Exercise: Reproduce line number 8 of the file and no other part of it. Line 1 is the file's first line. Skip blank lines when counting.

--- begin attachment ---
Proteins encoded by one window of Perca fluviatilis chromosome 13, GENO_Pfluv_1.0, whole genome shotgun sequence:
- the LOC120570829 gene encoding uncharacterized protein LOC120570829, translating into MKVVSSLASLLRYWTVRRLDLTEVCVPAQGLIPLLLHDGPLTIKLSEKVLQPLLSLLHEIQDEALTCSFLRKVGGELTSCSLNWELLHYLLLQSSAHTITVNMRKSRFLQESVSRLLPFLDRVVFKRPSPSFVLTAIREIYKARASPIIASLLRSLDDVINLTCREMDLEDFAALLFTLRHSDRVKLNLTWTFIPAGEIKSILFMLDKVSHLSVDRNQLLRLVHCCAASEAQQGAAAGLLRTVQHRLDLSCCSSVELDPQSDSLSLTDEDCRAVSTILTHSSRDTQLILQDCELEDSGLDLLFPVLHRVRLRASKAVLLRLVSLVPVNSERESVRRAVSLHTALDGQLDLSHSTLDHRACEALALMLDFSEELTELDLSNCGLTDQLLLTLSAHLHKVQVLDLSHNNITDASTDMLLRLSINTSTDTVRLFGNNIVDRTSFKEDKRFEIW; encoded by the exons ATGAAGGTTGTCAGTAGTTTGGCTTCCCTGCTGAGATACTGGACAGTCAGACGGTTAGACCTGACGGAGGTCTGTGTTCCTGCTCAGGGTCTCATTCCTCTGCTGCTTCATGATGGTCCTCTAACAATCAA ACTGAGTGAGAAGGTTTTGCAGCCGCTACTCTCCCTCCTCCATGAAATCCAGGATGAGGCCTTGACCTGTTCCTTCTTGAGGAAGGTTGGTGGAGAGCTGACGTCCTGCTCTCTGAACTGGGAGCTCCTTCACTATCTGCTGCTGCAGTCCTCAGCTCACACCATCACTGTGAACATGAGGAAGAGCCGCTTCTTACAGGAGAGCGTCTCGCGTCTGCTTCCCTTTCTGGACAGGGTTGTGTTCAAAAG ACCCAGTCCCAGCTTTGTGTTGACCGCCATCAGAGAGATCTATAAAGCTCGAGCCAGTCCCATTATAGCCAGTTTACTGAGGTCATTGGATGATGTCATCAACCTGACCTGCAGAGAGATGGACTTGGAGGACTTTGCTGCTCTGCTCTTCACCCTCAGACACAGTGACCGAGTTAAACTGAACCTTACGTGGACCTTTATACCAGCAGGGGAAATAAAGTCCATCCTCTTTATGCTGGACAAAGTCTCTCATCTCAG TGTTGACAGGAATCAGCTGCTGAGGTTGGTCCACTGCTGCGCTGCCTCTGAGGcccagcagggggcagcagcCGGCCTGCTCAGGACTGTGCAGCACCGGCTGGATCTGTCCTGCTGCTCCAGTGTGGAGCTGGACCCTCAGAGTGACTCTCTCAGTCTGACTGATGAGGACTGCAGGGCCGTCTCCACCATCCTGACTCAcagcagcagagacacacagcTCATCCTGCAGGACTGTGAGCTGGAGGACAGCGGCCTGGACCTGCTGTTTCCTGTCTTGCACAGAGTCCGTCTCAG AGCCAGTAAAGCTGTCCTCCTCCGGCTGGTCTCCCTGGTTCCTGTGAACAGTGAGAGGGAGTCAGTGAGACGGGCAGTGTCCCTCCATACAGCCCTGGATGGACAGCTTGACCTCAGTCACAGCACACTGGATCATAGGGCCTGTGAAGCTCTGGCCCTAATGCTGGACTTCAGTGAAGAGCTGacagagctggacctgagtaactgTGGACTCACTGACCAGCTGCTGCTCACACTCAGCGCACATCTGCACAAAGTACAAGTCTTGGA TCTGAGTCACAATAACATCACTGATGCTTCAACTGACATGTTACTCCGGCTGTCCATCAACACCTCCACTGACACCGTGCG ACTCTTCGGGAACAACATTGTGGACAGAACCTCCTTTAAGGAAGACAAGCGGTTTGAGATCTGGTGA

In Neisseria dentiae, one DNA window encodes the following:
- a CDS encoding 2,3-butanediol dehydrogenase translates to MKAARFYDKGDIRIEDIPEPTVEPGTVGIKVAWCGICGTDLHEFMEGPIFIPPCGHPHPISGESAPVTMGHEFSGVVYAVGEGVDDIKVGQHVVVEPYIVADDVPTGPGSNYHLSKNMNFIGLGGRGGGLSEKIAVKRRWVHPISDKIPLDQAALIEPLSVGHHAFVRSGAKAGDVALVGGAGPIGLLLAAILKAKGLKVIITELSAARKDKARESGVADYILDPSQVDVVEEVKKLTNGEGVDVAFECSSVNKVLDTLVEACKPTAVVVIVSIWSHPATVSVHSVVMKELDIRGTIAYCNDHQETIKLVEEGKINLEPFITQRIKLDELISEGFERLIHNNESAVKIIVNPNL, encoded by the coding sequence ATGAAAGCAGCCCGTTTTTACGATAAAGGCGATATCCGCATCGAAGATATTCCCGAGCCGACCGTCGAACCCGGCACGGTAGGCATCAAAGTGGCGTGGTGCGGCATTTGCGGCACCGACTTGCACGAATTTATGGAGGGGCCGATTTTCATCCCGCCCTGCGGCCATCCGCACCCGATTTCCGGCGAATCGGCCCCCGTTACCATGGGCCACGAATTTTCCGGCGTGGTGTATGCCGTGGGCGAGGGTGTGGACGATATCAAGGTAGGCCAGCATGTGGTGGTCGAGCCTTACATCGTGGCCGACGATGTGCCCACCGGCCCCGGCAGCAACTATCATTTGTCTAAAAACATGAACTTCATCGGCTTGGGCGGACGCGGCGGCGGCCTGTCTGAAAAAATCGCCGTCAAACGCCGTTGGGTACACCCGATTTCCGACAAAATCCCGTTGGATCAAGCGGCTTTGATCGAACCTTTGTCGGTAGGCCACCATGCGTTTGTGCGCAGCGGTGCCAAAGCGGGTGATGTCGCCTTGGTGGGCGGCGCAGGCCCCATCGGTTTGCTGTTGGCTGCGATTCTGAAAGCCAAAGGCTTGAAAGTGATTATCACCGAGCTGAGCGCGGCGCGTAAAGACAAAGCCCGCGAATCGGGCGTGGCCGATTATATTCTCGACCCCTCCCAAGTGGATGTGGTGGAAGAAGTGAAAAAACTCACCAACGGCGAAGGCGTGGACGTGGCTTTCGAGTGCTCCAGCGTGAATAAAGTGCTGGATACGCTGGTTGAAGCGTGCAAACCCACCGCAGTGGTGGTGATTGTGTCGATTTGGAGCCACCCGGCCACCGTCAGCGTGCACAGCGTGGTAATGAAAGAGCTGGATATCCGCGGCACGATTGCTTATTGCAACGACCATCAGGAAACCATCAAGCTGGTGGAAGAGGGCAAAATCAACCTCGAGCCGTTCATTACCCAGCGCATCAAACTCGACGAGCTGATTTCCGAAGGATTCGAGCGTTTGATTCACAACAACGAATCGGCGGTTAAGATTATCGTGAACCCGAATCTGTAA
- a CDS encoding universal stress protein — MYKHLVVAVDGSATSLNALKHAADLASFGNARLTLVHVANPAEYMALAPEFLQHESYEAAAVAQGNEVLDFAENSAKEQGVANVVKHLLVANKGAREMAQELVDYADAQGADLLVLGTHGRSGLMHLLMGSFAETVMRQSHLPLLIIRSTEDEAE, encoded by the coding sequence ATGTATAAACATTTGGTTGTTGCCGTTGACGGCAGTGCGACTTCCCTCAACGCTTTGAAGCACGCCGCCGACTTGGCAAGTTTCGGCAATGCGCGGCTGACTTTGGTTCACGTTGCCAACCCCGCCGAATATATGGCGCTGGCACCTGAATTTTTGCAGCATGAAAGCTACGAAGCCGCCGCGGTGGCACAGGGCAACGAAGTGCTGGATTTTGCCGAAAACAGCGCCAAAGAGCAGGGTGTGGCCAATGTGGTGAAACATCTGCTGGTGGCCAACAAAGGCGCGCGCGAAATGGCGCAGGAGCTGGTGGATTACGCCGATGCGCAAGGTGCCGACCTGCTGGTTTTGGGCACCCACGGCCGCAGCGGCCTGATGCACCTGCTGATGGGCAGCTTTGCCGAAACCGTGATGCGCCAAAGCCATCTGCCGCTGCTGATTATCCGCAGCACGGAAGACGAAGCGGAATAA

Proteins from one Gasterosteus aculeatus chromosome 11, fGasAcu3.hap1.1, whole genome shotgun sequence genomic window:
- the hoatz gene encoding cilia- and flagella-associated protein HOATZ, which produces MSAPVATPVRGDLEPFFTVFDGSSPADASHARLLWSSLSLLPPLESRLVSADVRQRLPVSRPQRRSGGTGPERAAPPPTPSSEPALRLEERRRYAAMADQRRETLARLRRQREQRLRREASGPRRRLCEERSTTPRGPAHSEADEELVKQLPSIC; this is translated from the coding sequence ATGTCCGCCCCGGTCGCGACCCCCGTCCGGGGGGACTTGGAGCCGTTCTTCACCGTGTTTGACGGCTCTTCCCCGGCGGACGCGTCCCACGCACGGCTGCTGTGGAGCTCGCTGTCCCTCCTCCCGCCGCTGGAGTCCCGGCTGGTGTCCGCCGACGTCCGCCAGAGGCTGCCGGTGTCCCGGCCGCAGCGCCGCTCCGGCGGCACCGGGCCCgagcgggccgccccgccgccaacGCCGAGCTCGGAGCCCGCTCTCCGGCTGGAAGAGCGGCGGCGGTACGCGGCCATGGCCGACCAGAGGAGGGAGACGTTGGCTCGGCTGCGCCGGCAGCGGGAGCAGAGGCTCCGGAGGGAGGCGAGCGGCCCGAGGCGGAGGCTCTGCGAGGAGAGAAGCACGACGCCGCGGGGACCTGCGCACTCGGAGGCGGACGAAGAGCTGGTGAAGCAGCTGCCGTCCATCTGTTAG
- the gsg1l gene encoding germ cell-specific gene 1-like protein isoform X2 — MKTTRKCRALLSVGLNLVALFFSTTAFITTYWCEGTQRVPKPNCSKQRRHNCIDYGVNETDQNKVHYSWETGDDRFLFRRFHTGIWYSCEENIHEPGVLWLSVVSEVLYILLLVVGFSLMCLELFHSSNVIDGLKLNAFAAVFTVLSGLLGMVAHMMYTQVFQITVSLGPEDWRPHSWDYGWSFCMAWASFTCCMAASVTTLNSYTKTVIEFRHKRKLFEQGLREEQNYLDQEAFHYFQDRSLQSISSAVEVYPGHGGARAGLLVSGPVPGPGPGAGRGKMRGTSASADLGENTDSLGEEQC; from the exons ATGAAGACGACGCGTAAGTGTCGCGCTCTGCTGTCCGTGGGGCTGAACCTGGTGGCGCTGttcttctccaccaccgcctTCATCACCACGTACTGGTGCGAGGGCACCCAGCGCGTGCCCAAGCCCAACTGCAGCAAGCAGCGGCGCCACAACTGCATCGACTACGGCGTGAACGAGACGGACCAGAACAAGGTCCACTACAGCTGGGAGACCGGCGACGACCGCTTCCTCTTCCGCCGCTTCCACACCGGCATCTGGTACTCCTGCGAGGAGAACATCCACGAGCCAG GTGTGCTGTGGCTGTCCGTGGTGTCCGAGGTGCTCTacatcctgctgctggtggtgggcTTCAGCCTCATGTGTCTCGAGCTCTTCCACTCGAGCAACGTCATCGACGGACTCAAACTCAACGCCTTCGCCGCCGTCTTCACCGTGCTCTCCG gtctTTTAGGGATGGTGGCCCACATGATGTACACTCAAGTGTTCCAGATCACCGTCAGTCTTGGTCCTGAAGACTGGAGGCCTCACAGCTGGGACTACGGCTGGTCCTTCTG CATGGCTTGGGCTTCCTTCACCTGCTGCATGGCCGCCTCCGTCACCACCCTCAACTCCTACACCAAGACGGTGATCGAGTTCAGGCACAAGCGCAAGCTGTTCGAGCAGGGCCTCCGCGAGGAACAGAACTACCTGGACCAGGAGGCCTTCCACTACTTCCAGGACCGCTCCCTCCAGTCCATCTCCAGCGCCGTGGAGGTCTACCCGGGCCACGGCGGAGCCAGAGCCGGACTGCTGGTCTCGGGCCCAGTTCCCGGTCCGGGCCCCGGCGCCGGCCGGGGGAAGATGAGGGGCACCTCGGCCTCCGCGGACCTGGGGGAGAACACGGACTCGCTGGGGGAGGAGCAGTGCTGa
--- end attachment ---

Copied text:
- the gsg1l gene encoding germ cell-specific gene 1-like protein isoform X2 — MKTTRKCRALLSVGLNLVALFFSTTAFITTYWCEGTQRVPKPNCSKQRRHNCIDYGVNETDQNKVHYSWETGDDRFLFRRFHTGIWYSCEENIHEPGVLWLSVVSEVLYILLLVVGFSLMCLELFHSSNVIDGLKLNAFAAVFTVLSGLLGMVAHMMYTQVFQITVSLGPEDWRPHSWDYGWSFCMAWASFTCCMAASVTTLNSYTKTVIEFRHKRKLFEQGLREEQNYLDQEAFHYFQDRSLQSISSAVEVYPGHGGARAGLLVSGPVPGPGPGAGRGKMRGTSASADLGENTDSLGEEQC; from the exons ATGAAGACGACGCGTAAGTGTCGCGCTCTGCTGTCCGTGGGGCTGAACCTGGTGGCGCTGttcttctccaccaccgcctTCATCACCACGTACTGGTGCGAGGGCACCCAGCGCGTGCCCAAGCCCAACTGCAGCAAGCAGCGGCGCCACAACTGCATCGACTACGGCGTGAACGAGACGGACCAGAACAAGGTCCACTACAGCTGGGAGACCGGCGACGACCGCTTCCTCTTCCGCCGCTTCCACACCGGCATCTGGTACTCCTGCGAGGAGAACATCCACGAGCCAG GTGTGCTGTGGCTGTCCGTGGTGTCCGAGGTGCTCTacatcctgctgctggtggtgggcTTCAGCCTCATGTGTCTCGAGCTCTTCCACTCGAGCAACGTCATCGACGGACTCAAACTCAACGCCTTCGCCGCCGTCTTCACCGTGCTCTCCG gtctTTTAGGGATGGTGGCCCACATGATGTACACTCAAGTGTTCCAGATCACCGTCAGTCTTGGTCCTGAAGACTGGAGGCCTCACAGCTGGGACTACGGCTGGTCCTTCTG CATGGCTTGGGCTTCCTTCACCTGCTGCATGGCCGCCTCCGTCACCACCCTCAACTCCTACACCAAGACGGTGATCGAGTTCAGGCACAAGCGCAAGCTGTTCGAGCAGGGCCTCCGCGAGGAACAGAACTACCTGGACCAGGAGGCCTTCCACTACTTCCAGGACCGCTCCCTCCAGTCCATCTCCAGCGCCGTGGAGGTCTACCCGGGCCACGGCGGAGCCAGAGCCGGACTGCTGGTCTCGGGCCCAGTTCCCGGTCCGGGCCCCGGCGCCGGCCGGGGGAAGATGAGGGGCACCTCGGCCTCCGCGGACCTGGGGGAGAACACGGACTCGCTGGGGGAGGAGCAGTGCTGa